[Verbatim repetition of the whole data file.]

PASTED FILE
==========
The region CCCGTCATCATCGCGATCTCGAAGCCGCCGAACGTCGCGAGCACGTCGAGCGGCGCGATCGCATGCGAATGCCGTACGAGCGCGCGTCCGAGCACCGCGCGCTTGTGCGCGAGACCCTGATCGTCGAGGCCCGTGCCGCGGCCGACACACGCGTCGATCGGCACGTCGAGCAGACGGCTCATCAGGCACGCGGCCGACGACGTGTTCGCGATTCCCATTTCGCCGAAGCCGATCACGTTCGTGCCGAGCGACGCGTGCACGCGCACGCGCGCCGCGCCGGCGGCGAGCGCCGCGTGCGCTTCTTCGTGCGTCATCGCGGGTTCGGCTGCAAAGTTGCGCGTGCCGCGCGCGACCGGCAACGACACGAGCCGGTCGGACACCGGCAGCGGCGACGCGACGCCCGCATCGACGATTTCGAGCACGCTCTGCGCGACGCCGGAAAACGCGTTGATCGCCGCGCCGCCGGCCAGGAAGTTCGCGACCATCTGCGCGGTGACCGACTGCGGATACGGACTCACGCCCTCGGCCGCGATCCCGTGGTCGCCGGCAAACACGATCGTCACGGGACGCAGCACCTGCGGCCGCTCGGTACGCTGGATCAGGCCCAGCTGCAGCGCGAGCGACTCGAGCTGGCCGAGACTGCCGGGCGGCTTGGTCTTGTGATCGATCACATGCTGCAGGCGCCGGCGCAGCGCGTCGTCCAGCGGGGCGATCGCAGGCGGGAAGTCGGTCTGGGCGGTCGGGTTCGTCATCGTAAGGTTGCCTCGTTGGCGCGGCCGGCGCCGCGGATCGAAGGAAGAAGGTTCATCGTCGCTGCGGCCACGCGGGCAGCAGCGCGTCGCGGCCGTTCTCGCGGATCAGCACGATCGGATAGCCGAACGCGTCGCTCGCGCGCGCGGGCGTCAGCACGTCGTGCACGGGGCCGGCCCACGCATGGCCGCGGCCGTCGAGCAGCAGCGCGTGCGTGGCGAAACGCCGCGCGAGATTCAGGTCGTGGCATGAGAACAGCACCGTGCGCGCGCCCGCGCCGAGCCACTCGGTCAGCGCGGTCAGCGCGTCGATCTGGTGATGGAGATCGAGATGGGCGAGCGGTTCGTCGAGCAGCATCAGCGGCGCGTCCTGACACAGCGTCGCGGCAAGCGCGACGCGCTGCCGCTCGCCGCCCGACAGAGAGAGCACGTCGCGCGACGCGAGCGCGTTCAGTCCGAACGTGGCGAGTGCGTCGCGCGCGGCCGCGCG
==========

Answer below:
The region CCCGTCATCATCGCGATCTCGAAGCCGCCGAACGTCGCGAGCACGTCGAGCGGCGCGATCGCATGCGAATGCCGTACGAGCGCGCGTCCGAGCACCGCGCGCTTGTGCGCGAGACCCTGATCGTCGAGGCCCGTGCCGCGGCCGACACACGCGTCGATCGGCACGTCGAGCAGACGGCTCATCAGGCACGCGGCCGACGACGTGTTCGCGATTCCCATTTCGCCGAAGCCGATCACGTTCGTGCCGAGCGACGCGTGCACGCGCACGCGCGCCGCGCCGGCGGCGAGCGCCGCGTGCGCTTCTTCGTGCGTCATCGCGGGTTCGGCTGCAAAGTTGCGCGTGCCGCGCGCGACCGGCAACGACACGAGCCGGTCGGACACCGGCAGCGGCGACGCGACGCCCGCATCGACGATTTCGAGCACGCTCTGCGCGACGCCGGAAAACGCGTTGATCGCCGCGCCGCCGGCCAGGAAGTTCGCGACCATCTGCGCGGTGACCGACTGCGGATACGGACTCACGCCCTCGGCCGCGATCCCGTGGTCGCCGGCAAACACGATCGTCACGGGACGCAGCACCTGCGGCCGCTCGGTACGCTGGATCAGGCCCAGCTGCAGCGCGAGCGACTCGAGCTGGCCGAGACTGCCGGGCGGCTTGGTCTTGTGATCGATCACATGCTGCAGGCGCCGGCGCAGCGCGTCGTCCAGCGGGGCGATCGCAGGCGGGAAGTCGGTCTGGGCGGTCGGGTTCGTCATCGTAAGGTTGCCTCGTTGGCGCGGCCGGCGCCGCGGATCGAAGGAAGAAGGTTCATCGTCGCTGCGGCCACGCGGGCAGCAGCGCGTCGCGGCCGTTCTCGCGGATCAGCACGATCGGATAGCCGAACGCGTCGCTCGCGCGCGCGGGCGTCAGCACGTCGTGCACGGGGCCGGCCCACGCATGGCCGCGGCCGTCGAGCAGCAGCGCGTGCGTGGCGAAACGCCGCGCGAGATTCAGGTCGTGGCATGAGAACAGCACCGTGCGCGCGCCCGCGCCGAGCCACTCGGTCAGCGCGGTCAGCGCGTCGATCTGGTGATGGAGATCGAGATGGGCGAGCGGTTCGTCGAGCAGCATCAGCGGCGCGTCCTGACACAGCGTCGCGGCAAGCGCGACGCGCTGCCGCTCGCCGCCCGACAGAGAGAGCACGTCGCGCGACGCGAGCGCGTTCAGTCCGAACGTGGCGAGTGCGTCGCGCGCGGCCGCGCG